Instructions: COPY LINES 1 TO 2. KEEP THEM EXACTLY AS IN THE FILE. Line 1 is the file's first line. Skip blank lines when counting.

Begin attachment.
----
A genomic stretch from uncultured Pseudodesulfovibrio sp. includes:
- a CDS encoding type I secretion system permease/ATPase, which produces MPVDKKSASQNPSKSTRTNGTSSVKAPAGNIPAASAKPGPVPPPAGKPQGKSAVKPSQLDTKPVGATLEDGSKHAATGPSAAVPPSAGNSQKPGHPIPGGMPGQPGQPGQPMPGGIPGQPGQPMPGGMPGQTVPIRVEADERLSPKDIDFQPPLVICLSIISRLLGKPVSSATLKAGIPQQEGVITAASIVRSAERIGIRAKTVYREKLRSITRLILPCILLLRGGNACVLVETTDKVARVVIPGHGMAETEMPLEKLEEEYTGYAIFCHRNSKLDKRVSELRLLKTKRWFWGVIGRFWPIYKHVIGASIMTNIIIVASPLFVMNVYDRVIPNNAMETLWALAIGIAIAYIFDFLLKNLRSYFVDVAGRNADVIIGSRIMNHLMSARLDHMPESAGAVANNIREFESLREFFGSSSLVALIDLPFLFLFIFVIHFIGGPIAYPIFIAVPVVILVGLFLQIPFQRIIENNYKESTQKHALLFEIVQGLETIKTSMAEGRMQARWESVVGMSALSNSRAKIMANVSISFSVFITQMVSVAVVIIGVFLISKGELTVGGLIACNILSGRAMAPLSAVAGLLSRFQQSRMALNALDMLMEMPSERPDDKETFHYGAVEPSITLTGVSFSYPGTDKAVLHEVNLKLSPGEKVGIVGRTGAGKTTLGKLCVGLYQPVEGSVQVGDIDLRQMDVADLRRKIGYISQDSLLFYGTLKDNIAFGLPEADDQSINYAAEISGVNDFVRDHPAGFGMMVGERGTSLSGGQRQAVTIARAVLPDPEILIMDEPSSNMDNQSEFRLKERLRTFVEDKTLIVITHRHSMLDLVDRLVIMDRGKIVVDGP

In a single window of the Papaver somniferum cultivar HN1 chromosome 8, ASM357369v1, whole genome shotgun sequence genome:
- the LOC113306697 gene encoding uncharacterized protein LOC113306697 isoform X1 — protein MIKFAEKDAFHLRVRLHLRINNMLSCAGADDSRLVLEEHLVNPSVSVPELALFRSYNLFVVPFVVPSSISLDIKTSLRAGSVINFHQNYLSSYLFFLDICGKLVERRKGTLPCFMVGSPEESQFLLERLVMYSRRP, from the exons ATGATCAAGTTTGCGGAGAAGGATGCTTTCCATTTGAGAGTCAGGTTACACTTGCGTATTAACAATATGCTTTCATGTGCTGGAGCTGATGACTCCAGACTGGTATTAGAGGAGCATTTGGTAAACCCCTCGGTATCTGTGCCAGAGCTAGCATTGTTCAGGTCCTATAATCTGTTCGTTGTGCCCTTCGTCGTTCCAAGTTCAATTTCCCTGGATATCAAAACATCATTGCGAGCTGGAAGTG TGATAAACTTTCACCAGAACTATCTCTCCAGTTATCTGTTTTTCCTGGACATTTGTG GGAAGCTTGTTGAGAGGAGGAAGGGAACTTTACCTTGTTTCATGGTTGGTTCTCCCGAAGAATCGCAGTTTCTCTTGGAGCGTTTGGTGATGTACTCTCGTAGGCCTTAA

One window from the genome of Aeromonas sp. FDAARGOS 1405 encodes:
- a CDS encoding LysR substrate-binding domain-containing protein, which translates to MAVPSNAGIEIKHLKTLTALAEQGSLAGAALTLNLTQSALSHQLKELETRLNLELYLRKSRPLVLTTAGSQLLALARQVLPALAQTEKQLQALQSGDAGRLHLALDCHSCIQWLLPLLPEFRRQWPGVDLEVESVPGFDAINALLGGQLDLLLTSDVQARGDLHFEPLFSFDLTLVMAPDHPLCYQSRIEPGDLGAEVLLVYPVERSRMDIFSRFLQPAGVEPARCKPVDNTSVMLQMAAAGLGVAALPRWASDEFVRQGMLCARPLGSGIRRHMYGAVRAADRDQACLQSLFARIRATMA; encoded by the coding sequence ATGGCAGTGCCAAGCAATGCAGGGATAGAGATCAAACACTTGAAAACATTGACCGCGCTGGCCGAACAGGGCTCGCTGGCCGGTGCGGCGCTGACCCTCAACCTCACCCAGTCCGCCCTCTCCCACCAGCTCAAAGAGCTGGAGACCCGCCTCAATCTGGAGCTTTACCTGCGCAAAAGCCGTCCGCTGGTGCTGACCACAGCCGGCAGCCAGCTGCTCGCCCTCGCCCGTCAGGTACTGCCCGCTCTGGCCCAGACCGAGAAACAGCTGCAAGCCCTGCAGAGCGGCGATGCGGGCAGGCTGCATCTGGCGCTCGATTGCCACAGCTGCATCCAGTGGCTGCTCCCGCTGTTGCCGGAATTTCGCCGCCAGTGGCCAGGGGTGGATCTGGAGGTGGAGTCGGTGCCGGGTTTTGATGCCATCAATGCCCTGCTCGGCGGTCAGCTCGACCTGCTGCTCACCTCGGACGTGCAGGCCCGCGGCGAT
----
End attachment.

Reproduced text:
A genomic stretch from uncultured Pseudodesulfovibrio sp. includes:
- a CDS encoding type I secretion system permease/ATPase, which produces MPVDKKSASQNPSKSTRTNGTSSVKAPAGNIPAASAKPGPVPPPAGKPQGKSAVKPSQLDTKPVGATLEDGSKHAATGPSAAVPPSAGNSQKPGHPIPGGMPGQPGQPGQPMPGGIPGQPGQPMPGGMPGQTVPIRVEADERLSPKDIDFQPPLVICLSIISRLLGKPVSSATLKAGIPQQEGVITAASIVRSAERIGIRAKTVYREKLRSITRLILPCILLLRGGNACVLVETTDKVARVVIPGHGMAETEMPLEKLEEEYTGYAIFCHRNSKLDKRVSELRLLKTKRWFWGVIGRFWPIYKHVIGASIMTNIIIVASPLFVMNVYDRVIPNNAMETLWALAIGIAIAYIFDFLLKNLRSYFVDVAGRNADVIIGSRIMNHLMSARLDHMPESAGAVANNIREFESLREFFGSSSLVALIDLPFLFLFIFVIHFIGGPIAYPIFIAVPVVILVGLFLQIPFQRIIENNYKESTQKHALLFEIVQGLETIKTSMAEGRMQARWESVVGMSALSNSRAKIMANVSISFSVFITQMVSVAVVIIGVFLISKGELTVGGLIACNILSGRAMAPLSAVAGLLSRFQQSRMALNALDMLMEMPSERPDDKETFHYGAVEPSITLTGVSFSYPGTDKAVLHEVNLKLSPGEKVGIVGRTGAGKTTLGKLCVGLYQPVEGSVQVGDIDLRQMDVADLRRKIGYISQDSLLFYGTLKDNIAFGLPEADDQSINYAAEISGVNDFVRDHPAGFGMMVGERGTSLSGGQRQAVTIARAVLPDPEILIMDEPSSNMDNQSEFRLKERLRTFVEDKTLIVITHRHSMLDLVDRLVIMDRGKIVVDGP